We want to make sure the online payment system does not get too far away from the control of the big banks.

It is an anti-trust investigation against BANKS trying to fuck over NON-BANKS from getting into a lucrative market.
1769  Alternate cryptocurrencies / Altcoin Discussion / Re: [ANNOUNCE] EnCoin - An alternative with a completely different paradigm on: September 27, 2011, 07:44:02 PM
According to satoshi, and I agree, the long term security and stability of bitcoin is in the hands of bitcoin owners. Meaning people who own/hoard bitcoins have intrinsic interest in the security and stability of the system. These people will always have an incentive to run honest nodes. Self-interest causes them to support the currency and make sure the system is free from fraud.

I used to chat on this forum with a guy with the handle "knightmb". He owned 371,000 BTC. At current prices, knightmb's market capitalization is over $1.5 million dollars. He has a serious vested interest in the stability of bitcoin. From what I read, he no longer mines. I'm absolutely sure that he keeps an honest node running continually though. It is necessary, and trivial, for him to monitor the overall behavior the network. He can see at a glance that everything is in perfect compliance. If he notices non-compliant transactions creeping into the log, he will be the first to phone the developers and post a notice of an attack in this forum. If he has spent a single kilowatt of electricity on this monitoring in the past year, I will be shocked.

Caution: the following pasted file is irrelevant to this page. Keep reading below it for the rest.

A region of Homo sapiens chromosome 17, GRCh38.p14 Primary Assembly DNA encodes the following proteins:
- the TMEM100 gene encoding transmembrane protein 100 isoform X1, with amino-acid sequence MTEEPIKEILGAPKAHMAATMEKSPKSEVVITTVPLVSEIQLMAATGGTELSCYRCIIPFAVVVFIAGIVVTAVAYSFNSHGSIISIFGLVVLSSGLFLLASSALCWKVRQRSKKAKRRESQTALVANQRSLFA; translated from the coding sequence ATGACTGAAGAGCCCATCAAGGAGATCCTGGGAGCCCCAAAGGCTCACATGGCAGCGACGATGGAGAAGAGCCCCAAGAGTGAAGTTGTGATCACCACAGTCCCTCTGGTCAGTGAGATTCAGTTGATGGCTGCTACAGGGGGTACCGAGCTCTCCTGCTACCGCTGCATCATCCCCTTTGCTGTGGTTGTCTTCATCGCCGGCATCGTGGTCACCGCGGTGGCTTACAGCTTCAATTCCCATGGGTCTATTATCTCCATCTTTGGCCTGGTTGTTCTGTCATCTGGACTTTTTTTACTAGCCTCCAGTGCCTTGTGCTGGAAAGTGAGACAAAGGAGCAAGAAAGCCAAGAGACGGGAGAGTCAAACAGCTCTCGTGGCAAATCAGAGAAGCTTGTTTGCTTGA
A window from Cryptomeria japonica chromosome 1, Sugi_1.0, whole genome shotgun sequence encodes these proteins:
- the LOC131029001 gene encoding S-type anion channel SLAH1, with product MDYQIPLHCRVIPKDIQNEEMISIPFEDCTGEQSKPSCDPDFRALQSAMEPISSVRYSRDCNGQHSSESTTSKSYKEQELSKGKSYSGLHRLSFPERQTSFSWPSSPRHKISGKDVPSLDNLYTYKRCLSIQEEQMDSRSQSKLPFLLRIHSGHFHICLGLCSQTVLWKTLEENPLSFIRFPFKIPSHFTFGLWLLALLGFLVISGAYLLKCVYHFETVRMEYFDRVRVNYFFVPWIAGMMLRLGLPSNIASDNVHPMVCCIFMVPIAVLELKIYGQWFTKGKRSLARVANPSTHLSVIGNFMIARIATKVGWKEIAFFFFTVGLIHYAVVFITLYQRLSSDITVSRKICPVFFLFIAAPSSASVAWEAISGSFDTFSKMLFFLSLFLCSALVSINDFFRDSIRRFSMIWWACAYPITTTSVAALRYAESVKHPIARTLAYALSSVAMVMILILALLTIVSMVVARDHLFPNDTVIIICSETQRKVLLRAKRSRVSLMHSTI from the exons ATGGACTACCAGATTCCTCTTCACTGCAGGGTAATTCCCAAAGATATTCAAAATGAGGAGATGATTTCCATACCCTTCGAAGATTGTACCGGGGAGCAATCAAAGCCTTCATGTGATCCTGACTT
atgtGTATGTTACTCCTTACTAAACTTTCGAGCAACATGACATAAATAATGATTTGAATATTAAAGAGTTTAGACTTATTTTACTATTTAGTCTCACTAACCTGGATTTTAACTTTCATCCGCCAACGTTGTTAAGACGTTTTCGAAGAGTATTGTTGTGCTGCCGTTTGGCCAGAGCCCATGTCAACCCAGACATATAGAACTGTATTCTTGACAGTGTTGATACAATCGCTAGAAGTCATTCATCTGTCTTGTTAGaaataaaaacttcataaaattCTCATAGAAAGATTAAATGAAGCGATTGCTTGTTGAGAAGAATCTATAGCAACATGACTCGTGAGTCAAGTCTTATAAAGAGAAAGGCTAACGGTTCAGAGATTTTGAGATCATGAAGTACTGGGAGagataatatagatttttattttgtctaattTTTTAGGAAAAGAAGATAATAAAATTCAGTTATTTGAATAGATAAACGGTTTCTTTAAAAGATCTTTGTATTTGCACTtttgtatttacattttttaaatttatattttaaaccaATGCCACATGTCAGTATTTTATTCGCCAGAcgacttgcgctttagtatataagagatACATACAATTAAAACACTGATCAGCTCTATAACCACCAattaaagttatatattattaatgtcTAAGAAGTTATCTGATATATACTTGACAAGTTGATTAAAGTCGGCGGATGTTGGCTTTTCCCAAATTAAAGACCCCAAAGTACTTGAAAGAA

It's great if he comes here and makes a forum post. That doesn't mean it fixes anything. Bitcoin is still limp-dicked by an attack and going nowhere fast. Please read what I said again about what a continued attack against the network could accomplish. And AFAIK, unless he is looking and checking every single transaction that goes through the system, there is no automated checking for double spends or the like.

There is a transaction fee in bitcoin. But, it was never designed as a reward system. It was a preemptive defense against someone swamping the system with needless micro-transactions. (See the code comments.)

The ultimate end design is to keep people mining when there is no longer any significant award from the block payout. And stop implying my transaction fee is a reward. NO ONE GETS THE TRANSACTION FEE, IT IS DESTROYED. IT CREATES NEW DEMAND FOR COINS. IT IS CONTROLLED DEFLATION. EVERYONE WITH ANY BALANCE WHATSOEVER BENEFITS.